One of the most common of these is a problem with the cerebellum, which governs coordination of voluntary movement, balance and equilibrium, proprioception, and muscle tone. Therefore, when or if meningitis causes inflammation in that area, it can make a person feel like they are on a wildly tossing ship, even if they are sitting or standing on a perfectly flat surface; indeed, the disorientation and dizziness brought about by this sensation can trigger symptoms akin to sea sickness, due to the sense of instability and constant motion (and the consequent lack of coordination, grounding, and spatial awareness).

A primary care doctor or most especially a neurologist can usually determine whether or not your Dad is likely to be suffering from residual swelling in his cerebellum. If that is indeed the case, treatment mostly focuses on reducing the inflammation and managing symptoms until that occurs, which commonly includes anti-inflammatories like steroids or NSAIDS; anti-emetics like Compazine, Phenergan, Reglan, or Zofran; motion sickness preventers like Dramamine, Antivert, or a scopolamine patch/Transderm-Scop; and/or benzodiazepines such as Klonopin, Valium, or Ativan.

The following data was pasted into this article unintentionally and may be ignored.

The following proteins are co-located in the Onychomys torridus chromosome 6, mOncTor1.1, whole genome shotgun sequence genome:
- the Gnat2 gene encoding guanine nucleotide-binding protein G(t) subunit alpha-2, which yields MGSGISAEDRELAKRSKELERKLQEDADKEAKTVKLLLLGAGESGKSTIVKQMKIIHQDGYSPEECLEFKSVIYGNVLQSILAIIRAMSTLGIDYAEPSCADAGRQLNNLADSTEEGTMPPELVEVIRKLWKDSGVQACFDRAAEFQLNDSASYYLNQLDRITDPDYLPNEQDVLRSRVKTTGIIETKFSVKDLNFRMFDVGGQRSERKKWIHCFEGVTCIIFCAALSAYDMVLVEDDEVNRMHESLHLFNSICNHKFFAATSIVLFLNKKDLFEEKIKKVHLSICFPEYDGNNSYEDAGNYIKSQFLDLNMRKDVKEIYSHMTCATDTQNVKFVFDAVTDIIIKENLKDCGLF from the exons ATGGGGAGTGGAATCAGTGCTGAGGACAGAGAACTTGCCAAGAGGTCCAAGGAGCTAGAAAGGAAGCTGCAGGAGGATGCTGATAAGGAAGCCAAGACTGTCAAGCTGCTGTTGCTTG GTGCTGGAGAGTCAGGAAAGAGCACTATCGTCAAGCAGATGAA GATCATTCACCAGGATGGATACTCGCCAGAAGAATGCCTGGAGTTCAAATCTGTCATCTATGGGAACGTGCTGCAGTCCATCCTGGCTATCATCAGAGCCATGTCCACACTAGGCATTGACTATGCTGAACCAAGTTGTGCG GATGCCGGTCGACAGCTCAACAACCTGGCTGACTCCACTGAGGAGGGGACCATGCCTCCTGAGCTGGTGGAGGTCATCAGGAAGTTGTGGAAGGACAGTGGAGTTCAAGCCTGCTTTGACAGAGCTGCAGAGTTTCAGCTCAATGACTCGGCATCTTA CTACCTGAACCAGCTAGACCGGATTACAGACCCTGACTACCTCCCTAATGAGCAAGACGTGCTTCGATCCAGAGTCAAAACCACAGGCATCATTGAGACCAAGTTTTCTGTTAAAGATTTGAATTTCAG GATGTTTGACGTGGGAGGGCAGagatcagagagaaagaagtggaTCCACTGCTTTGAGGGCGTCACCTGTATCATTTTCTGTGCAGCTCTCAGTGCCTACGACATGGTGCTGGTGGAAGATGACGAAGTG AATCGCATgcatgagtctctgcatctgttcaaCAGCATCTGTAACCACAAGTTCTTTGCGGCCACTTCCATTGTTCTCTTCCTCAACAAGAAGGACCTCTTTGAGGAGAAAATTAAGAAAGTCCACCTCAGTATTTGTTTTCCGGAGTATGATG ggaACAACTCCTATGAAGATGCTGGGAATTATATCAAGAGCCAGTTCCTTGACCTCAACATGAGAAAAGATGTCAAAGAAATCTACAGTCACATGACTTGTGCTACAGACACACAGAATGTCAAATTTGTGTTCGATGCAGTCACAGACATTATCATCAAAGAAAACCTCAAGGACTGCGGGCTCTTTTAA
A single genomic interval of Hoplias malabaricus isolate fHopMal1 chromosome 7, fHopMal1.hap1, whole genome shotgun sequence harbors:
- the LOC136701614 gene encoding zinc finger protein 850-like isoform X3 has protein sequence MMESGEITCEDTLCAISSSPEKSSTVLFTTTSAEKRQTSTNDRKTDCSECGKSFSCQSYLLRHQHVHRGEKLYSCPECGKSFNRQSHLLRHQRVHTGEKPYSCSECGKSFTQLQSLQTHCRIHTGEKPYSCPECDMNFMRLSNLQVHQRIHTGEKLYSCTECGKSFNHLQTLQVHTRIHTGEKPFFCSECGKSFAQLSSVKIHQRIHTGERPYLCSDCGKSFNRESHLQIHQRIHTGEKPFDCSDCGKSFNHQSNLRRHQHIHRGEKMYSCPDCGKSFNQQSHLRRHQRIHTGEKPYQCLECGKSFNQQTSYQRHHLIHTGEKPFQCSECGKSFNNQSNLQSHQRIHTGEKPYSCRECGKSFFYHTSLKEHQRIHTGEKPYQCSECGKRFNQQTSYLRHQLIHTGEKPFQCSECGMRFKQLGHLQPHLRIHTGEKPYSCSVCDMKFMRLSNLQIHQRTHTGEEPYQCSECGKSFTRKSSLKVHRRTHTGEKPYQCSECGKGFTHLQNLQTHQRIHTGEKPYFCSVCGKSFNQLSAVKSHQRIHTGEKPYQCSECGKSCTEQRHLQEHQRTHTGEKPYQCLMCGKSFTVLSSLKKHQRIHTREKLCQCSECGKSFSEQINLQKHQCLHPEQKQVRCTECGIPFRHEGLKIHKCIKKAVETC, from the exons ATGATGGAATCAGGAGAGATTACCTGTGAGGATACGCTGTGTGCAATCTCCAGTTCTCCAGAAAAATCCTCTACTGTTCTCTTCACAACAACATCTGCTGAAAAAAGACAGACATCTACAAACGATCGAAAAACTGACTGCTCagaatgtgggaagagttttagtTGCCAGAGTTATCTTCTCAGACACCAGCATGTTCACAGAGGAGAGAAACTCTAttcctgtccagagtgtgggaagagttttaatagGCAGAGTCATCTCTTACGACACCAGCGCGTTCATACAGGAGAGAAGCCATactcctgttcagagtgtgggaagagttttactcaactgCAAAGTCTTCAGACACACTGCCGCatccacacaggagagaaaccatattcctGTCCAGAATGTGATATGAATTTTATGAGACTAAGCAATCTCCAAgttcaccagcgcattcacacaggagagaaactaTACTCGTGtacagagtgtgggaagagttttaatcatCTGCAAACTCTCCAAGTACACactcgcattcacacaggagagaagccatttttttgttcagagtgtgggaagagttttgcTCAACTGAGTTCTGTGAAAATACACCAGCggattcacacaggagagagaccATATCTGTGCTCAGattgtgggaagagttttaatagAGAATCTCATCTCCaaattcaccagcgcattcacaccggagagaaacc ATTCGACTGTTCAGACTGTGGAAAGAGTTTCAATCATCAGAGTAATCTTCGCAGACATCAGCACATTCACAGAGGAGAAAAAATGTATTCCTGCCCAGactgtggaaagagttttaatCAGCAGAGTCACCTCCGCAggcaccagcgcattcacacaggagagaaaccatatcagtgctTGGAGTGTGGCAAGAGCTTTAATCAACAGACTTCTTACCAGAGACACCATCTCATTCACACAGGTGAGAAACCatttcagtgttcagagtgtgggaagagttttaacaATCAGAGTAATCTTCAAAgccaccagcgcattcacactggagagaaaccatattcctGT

Meningitis can also cause damage to the inner ear, which can result in symptoms very similar to those caused by inflammation in the cerebellum. This is because our vestibular sense (the sensory system that provides the leading contribution to the sense of balance and spatial orientation, in order to coordinate movement with balance). Therefore, the patient can experience the same sort of dizziness, vertigo, disorientation, feeling of being in constant motion, and yes, nausea and vomiting as that caused by cerebellar inflammation